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A contemporary of Shakespeare and Monteverdi, and a colleague of Galileo and Artemisia Gentileschi at the Medici court, Francesca Caccini was a dominant musical figure there for thirty years. Dazzling listeners with the transformative power of her performances and the sparkling wit of the music she composed for more than a dozen court theatricals, Caccini is best remembered today as the first woman to have composed opera. Francesca Caccini at the Medici Court reveals for the first time how this multitalented composer established a fully professional musical career at a time when virtually no other women were able to achieve comparable success.
Suzanne Cusick argues that Caccini’s career depended on the usefulness of her talents to the political agenda of Grand Duchess Christine de Lorraine, Tuscany’s de facto regent from 1606 to 1636. Drawing on Classical and feminist theory, Cusick shows how the music Caccini made for the Medici court sustained the culture that enabled Christine’s power, thereby also supporting the sexual and political aims of its women.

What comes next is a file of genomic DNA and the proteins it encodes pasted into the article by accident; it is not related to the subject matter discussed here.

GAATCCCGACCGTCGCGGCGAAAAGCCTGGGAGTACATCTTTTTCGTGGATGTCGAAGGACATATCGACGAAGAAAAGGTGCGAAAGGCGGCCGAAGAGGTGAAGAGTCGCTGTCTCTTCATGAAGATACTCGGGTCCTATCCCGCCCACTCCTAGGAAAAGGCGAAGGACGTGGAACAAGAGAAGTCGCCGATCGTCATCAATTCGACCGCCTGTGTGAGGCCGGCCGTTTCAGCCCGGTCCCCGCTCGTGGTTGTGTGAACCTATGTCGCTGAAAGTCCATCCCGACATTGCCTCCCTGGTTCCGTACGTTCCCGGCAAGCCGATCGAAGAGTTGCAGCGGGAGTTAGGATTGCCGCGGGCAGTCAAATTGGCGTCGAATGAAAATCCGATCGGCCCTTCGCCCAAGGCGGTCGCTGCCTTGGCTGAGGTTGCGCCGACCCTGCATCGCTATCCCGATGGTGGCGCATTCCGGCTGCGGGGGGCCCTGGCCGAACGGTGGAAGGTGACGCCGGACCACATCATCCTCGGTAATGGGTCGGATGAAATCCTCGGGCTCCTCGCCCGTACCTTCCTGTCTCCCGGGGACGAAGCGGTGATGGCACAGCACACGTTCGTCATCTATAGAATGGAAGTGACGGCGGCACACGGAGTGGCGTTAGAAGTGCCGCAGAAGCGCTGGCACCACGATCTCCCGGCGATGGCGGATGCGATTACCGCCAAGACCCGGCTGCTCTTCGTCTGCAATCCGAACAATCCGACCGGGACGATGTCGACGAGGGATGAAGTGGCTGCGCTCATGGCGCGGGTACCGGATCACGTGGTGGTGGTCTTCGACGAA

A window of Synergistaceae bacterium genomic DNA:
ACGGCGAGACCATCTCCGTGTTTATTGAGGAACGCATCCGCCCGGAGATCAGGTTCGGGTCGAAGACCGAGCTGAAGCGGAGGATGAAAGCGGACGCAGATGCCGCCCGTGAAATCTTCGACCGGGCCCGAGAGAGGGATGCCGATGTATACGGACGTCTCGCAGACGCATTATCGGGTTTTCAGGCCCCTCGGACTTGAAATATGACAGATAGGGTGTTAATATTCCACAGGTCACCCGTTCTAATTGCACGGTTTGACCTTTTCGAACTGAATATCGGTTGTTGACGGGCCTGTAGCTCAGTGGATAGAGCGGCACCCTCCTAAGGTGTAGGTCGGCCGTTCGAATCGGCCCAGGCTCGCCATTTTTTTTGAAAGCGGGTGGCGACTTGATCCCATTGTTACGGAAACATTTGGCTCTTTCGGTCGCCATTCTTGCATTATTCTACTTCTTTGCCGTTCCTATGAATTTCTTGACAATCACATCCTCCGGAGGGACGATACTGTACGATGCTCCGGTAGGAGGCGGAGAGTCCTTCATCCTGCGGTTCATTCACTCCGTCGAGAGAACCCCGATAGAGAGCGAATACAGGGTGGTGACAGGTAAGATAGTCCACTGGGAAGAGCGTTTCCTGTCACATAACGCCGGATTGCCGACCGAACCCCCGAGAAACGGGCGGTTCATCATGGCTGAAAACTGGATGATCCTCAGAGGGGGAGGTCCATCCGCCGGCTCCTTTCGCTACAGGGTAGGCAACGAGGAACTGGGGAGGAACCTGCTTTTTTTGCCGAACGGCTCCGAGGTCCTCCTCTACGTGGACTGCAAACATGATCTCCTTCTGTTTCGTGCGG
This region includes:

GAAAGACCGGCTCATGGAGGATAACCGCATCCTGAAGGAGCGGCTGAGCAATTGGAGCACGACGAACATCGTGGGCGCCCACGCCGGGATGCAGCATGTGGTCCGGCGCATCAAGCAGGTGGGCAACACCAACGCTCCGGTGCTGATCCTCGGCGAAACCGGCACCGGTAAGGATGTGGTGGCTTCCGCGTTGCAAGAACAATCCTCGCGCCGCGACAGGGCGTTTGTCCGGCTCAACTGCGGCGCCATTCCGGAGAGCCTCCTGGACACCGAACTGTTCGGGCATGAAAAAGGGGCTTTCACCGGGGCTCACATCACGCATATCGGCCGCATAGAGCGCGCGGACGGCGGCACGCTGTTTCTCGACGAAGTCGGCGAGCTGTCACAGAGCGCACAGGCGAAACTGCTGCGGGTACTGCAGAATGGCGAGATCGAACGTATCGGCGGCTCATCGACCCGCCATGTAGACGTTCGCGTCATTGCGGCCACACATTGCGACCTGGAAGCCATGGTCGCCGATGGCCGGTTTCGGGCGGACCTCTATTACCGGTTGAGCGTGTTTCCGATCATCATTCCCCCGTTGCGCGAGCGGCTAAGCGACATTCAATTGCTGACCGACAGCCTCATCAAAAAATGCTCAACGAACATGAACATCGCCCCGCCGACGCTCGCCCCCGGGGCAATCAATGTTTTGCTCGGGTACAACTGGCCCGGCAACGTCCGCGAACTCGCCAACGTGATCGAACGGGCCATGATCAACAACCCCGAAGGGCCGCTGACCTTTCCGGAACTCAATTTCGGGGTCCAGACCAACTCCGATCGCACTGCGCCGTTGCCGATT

In bringing Caccini’s surprising story so vividly to life, Cusick ultimately illuminates how music making functioned in early modern Italy as a significant medium for the circulation of power.
Foreword by Catharine R. Stimpson
Note to the Reader
Excerpts from Francesca Caccini’s Compositions on the Accompanying CD
1 Figliuola del celebratissimo Giulio Romano
2 “To win the girl”; or, Francesca as Object of Desire
3 Power, Desire, and Women among Themselves
4 Musica to the Granducato
5 Who Was This Woman?
6 Voice Lessons: Introducing the Primo libro delle musiche
7 Being, Doing, and Allegories of Voice
8 After Arianna
9 La liberazione di Ruggiero amid the Politics of Regency
10 Performance, Musical Design, and Politics in La liberazione di Ruggiero
11 Cataclysms of Widowhood
Appendix A. Francesca Caccini’s Known Performances and Compositions
Appendix B. Letters of Francesca Caccini, 1610–1641
Appendix C. Cristoforo Bronzini, Della dignità e nobiltà delle donne, I-Fn, Magl. VIII. 1525/1, 54–77